Germany is the world’s biggest domino to fall in the world of cannabis prohibition. This country has a population of over 83 million people, which is way more than the combined populations of Uruguay, Canada, Malta, and Luxembourg, the four countries that have so far legalised cannabis at national level, and which together only add up to 43 million people. And with Japan currently in recession, Germany has risen to become the third largest economy in the world.

Cannabis legalisation in Germany is extremely important from all points of view, not only nationally but also at a continental level. And many countries are likely to adopt their regularisation model to ensure EU approval.

German citizens celebrating legalisation at the Brandenburg Gate

The domino effect of legalisation

The most immediate domino effect after the legalisation of cannabis in Germany will be felt in the immediate region where this nation is located, as it shares more borders with other countries than any other nation in Europe. In fact, several European leaders have already indicated that they will closely follow Germany in terms of modernising their cannabis policies; and other nations in Europe are likely to do the same once the reform proves successful.

For instance, the Netherlands is renowned for its seemingly relaxed attitude towards cannabis, but the country has recently adopted a stricter approach to counter cannabis tourism. This will be likely to change as an outcome of the results that this legalisation process brings to their neighbour.

Other European cannabis landmarks like Spain will also be affected, with hundreds of cannabis clubs operating and hosting the world’s largest cannabis expo. The Spanish anti-cannabis lawmakers have benefitted from the status quo of the current cannabis policy: the plant is tolerated but remains illegal throughout the country. The efforts of these lawmakers to delay and sabotage any type of reform will become less sustainable as German legalisation succeeds. This will be true for both Spain and other European nations like France, which is probably the country that is taking the longest to take the necessary steps for legalisation.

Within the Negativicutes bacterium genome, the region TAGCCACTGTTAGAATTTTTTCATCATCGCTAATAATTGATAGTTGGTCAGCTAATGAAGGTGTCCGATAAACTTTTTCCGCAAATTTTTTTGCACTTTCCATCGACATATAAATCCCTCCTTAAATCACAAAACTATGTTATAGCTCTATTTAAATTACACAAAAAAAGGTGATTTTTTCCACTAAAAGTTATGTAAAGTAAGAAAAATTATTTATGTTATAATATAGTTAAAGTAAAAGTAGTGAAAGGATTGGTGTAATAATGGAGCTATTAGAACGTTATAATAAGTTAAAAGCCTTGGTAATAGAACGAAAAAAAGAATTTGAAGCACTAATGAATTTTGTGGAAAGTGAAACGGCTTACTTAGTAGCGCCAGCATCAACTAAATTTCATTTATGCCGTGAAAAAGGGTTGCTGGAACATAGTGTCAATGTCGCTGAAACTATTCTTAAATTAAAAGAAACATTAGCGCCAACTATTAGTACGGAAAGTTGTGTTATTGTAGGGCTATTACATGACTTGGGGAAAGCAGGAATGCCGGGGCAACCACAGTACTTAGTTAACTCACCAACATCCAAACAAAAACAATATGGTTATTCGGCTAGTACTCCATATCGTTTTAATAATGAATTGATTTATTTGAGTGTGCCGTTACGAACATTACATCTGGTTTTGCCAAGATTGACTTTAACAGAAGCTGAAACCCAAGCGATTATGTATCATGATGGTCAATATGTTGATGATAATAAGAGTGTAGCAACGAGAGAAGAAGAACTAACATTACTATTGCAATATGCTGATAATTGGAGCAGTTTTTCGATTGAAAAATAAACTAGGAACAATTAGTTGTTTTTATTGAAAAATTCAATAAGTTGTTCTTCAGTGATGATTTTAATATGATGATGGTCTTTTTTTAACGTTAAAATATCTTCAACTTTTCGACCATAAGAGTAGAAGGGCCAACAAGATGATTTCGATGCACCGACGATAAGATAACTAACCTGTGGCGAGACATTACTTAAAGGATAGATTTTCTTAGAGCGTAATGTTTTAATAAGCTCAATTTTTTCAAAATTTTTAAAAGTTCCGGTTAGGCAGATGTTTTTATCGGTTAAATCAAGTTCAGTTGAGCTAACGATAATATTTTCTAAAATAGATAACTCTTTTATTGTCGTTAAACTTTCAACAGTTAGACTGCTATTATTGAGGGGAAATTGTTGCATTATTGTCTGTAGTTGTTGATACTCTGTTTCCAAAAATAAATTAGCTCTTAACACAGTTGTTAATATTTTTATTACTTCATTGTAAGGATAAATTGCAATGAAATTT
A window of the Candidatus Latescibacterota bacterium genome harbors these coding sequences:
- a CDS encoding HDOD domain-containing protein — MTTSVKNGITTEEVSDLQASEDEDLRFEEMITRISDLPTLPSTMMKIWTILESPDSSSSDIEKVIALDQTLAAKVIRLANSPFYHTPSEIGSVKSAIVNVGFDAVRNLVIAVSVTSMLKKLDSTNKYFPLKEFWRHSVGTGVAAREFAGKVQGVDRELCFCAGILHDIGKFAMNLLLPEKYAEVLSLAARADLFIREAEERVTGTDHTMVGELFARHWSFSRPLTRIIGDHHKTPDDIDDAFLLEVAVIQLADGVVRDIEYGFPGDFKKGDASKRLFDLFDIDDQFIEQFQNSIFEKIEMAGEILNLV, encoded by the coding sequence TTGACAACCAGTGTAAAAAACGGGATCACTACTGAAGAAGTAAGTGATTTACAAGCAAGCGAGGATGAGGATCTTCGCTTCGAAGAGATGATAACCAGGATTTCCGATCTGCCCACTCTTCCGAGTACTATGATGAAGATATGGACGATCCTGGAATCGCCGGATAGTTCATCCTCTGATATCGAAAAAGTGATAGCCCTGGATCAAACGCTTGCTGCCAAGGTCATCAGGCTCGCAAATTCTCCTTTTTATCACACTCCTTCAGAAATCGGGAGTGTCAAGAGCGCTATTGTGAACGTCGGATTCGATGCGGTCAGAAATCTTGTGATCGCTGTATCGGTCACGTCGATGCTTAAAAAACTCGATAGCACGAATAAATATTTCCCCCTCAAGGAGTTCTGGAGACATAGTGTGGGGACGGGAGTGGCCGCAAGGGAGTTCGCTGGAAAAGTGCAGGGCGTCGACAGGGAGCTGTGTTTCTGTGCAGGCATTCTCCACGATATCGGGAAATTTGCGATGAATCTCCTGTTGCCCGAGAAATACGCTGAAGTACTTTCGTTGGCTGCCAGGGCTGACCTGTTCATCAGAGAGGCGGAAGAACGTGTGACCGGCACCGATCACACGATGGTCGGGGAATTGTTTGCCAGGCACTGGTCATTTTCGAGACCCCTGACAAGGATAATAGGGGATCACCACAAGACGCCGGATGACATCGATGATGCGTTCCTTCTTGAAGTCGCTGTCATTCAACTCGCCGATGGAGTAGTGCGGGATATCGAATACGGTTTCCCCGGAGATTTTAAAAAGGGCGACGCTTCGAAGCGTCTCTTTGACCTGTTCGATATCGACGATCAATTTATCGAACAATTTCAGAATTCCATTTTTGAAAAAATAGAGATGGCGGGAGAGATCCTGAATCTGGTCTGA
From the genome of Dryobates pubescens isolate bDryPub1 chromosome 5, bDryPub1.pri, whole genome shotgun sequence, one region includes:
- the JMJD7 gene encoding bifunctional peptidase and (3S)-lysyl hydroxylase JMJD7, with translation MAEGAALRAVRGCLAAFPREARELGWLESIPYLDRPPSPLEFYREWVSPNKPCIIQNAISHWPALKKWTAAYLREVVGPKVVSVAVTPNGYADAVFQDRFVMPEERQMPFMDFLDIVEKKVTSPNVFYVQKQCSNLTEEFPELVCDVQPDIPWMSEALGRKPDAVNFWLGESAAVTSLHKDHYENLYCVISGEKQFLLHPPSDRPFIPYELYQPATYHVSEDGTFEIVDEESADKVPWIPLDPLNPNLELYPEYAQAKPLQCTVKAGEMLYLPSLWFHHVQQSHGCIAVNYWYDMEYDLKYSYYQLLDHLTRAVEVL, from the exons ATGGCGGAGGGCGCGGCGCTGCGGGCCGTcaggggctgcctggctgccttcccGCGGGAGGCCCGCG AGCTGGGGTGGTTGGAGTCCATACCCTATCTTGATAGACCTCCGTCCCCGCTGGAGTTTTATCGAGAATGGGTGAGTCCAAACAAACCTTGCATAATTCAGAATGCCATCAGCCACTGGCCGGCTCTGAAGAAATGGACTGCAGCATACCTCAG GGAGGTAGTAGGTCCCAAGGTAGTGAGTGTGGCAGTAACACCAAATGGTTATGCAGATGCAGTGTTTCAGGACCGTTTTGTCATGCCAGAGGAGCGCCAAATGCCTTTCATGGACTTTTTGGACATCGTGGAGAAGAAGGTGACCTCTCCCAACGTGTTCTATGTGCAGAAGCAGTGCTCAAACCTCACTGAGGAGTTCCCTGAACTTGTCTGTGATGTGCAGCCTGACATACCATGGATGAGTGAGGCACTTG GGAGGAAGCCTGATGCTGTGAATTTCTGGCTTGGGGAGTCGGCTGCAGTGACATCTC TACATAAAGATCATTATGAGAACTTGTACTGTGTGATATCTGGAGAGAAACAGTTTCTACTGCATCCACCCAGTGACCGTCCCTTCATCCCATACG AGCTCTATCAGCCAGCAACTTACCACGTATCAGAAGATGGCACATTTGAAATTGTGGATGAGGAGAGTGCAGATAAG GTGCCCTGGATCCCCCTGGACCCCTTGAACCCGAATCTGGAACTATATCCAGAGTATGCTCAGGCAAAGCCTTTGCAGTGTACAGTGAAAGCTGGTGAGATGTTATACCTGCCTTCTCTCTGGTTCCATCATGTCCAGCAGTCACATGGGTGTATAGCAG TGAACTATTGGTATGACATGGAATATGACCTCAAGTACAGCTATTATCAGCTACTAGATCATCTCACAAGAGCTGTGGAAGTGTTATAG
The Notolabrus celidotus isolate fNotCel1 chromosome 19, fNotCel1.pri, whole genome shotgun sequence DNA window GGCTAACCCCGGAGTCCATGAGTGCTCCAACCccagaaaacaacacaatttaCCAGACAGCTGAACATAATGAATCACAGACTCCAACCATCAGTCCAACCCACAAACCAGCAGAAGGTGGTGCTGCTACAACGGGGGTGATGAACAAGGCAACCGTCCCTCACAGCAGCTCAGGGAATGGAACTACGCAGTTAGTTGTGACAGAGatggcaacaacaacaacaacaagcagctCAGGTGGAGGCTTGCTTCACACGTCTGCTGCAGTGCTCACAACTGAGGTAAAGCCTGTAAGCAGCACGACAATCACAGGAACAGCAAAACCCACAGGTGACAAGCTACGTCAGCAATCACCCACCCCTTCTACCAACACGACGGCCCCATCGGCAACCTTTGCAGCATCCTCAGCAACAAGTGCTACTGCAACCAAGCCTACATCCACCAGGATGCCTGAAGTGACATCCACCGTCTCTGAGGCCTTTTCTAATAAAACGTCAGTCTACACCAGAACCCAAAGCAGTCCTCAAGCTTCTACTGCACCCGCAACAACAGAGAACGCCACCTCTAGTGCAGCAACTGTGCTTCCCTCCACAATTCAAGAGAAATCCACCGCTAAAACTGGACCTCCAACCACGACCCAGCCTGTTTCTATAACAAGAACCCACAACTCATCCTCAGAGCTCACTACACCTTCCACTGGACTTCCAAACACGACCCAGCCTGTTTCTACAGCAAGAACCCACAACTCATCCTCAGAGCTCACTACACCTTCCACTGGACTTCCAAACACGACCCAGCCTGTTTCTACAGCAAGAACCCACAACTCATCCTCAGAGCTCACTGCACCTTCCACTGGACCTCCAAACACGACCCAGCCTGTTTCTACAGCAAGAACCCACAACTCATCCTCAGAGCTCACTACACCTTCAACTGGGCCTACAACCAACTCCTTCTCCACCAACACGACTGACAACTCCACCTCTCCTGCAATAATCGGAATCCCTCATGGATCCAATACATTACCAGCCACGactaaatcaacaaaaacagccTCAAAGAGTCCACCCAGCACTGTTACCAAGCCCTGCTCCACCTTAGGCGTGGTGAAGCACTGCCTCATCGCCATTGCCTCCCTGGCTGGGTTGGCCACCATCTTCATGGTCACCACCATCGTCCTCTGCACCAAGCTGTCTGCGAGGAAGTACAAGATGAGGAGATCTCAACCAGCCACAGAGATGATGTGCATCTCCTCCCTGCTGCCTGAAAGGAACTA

Every cannabis reform victory in Europe is the basis for the following one. Nations with modernised cannabis policies continue to collaborate and form coalitions to reform EU policies. At some point in the not-too-distant future, the coalition of legal nations in Europe, led by Germany, will reach critical mass until they gain approval to unblock the European recreational cannabis market.

In the meantime, many countries are likely to adopt Germany’s legalisation model to ensure the approval of the EU. It will be interesting to see how many cannabis clubs will be operating in Germany within 2 to 3 years. Malta already has some legal cannabis clubs, but there are still very few in operation. What’s expected in Germany will be comparatively much larger in both size and scope.

It’s the turn of the European politicians

The same applies to the regional pilot projects for the trade of cannabis in Germany, which allow participants to register for legal purchases at authorised retail outlets. This type of programme is already in place in Switzerland, but the number of participants is much lower than those expected in Germany in the coming years.

The theory behind the pilot projects is that, by allowing localised sales, legislators and regulators will be better prepared to develop national standards and policies. If all cannabis users in Germany were allowed to make legal purchases through a cannabis club or pilot programme, domestic cannabis sales would effectively be established.

There are many things happening in Germany at this truly historic and exciting time. The support for responsible cannabis regulation is becoming more standardised and widespread. It is no longer a radical position but rather a pragmatic one, with real-world examples to prove it.

While European politicians, with elections around the corner, lack the courage to move beyond the tiresome ‘drug crackdown’ stance, public support for legalisation continues its relentless rise. As support for a reform platform becomes a political asset rather than a political liability, positions long held privately by those in power will increasingly emerge in public. And that’s great news for cannabis, whichever way you look at it.